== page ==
As the name suggests, destructive testing (DT) includes methods where your application is made to fail in an uncontrolled manner to test the robustness of the application and also to find the point of failure.
Basically the method involves interacting with the software incorrectly, for example entering data that is corrupt or in the wrong format, to determine whether the application would fail.
Destructive testing is performed under the most severe operating conditions and it is continued until the application breaks.
Apart from finding design weaknesses if any which may not show up under normal working conditions the main purpose of destructive testing is to determine the service life of the product.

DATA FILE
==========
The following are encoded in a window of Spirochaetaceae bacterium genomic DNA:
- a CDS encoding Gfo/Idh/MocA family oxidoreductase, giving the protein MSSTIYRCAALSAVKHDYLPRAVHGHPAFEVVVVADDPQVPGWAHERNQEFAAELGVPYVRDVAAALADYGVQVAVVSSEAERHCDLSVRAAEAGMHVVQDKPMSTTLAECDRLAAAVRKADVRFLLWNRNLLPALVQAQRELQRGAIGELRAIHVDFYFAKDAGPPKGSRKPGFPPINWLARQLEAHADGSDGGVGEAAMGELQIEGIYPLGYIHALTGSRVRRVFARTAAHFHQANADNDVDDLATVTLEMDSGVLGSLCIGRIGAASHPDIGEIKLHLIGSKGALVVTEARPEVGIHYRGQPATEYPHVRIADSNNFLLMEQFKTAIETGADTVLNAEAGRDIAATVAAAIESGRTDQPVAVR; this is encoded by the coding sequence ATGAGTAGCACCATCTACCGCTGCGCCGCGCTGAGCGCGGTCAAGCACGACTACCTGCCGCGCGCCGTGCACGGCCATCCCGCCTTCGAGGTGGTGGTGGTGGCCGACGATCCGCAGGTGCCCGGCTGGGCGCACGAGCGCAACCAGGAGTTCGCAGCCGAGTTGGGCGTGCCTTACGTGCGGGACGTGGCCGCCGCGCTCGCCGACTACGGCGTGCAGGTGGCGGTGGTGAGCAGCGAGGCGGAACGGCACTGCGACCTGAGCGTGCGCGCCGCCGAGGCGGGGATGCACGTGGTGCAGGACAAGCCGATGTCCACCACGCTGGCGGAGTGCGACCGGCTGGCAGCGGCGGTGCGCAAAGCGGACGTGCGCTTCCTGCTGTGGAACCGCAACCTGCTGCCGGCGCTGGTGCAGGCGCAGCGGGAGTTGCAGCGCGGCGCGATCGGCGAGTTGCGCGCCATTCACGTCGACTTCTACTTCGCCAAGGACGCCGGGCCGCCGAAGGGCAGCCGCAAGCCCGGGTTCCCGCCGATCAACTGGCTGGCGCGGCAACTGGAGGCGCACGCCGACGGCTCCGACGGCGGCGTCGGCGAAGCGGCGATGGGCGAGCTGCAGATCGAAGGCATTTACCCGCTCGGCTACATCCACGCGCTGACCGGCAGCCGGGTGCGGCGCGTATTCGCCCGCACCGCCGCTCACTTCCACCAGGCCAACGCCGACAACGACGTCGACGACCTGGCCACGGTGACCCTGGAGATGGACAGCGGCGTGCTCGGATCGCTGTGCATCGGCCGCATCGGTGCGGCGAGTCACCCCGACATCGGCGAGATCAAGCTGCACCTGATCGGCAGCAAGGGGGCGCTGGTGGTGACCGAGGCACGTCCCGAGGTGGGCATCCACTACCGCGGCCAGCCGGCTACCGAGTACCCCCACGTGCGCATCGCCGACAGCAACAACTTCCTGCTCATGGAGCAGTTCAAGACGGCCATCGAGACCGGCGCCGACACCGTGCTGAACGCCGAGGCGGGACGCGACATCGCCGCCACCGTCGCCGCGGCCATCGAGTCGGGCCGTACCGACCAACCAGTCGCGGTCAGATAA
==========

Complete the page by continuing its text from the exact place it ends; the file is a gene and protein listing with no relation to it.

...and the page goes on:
For Destructive Testing, it is not necessary to have the knowledge of the original requirements of a software product.
However, some knowledge could help in developing a good testing strategy.
Why to do Destructive Testing?
- It helps to understand predictable software behavior when the software is put under improper usage.
- It helps to check the robustness of a software product.
What you check in Destructive Testing?
In Destructive Testing, you will check for following things:
- Proper input data.
- Proper output data.
- Improper input data.
- Proper software behavior.
- Improper software behavior.
- Improper usage